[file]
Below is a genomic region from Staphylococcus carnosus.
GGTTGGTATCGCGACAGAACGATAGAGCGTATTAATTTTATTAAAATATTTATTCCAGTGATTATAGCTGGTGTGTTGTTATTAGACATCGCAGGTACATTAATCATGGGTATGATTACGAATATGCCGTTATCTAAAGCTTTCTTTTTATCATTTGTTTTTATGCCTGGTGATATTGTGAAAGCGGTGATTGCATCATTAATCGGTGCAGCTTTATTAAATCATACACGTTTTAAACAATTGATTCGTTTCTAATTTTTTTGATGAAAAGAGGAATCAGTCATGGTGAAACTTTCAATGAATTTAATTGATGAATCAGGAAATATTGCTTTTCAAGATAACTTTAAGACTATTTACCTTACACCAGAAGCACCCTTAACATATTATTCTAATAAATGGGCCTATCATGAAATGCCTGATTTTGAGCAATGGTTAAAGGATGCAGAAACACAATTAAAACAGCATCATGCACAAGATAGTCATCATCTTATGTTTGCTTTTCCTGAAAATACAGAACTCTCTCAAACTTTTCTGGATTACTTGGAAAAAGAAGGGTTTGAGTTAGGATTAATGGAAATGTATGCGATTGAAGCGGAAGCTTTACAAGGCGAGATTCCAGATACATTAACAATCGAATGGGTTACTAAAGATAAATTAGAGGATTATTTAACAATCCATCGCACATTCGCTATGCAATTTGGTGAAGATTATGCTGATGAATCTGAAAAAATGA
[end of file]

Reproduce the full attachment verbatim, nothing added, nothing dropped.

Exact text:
Below is a genomic region from Staphylococcus carnosus.
GGTTGGTATCGCGACAGAACGATAGAGCGTATTAATTTTATTAAAATATTTATTCCAGTGATTATAGCTGGTGTGTTGTTATTAGACATCGCAGGTACATTAATCATGGGTATGATTACGAATATGCCGTTATCTAAAGCTTTCTTTTTATCATTTGTTTTTATGCCTGGTGATATTGTGAAAGCGGTGATTGCATCATTAATCGGTGCAGCTTTATTAAATCATACACGTTTTAAACAATTGATTCGTTTCTAATTTTTTTGATGAAAAGAGGAATCAGTCATGGTGAAACTTTCAATGAATTTAATTGATGAATCAGGAAATATTGCTTTTCAAGATAACTTTAAGACTATTTACCTTACACCAGAAGCACCCTTAACATATTATTCTAATAAATGGGCCTATCATGAAATGCCTGATTTTGAGCAATGGTTAAAGGATGCAGAAACACAATTAAAACAGCATCATGCACAAGATAGTCATCATCTTATGTTTGCTTTTCCTGAAAATACAGAACTCTCTCAAACTTTTCTGGATTACTTGGAAAAAGAAGGGTTTGAGTTAGGATTAATGGAAATGTATGCGATTGAAGCGGAAGCTTTACAAGGCGAGATTCCAGATACATTAACAATCGAATGGGTTACTAAAGATAAATTAGAGGATTATTTAACAATCCATCGCACATTCGCTATGCAATTTGGTGAAGATTATGCTGATGAATCTGAAAAAATGA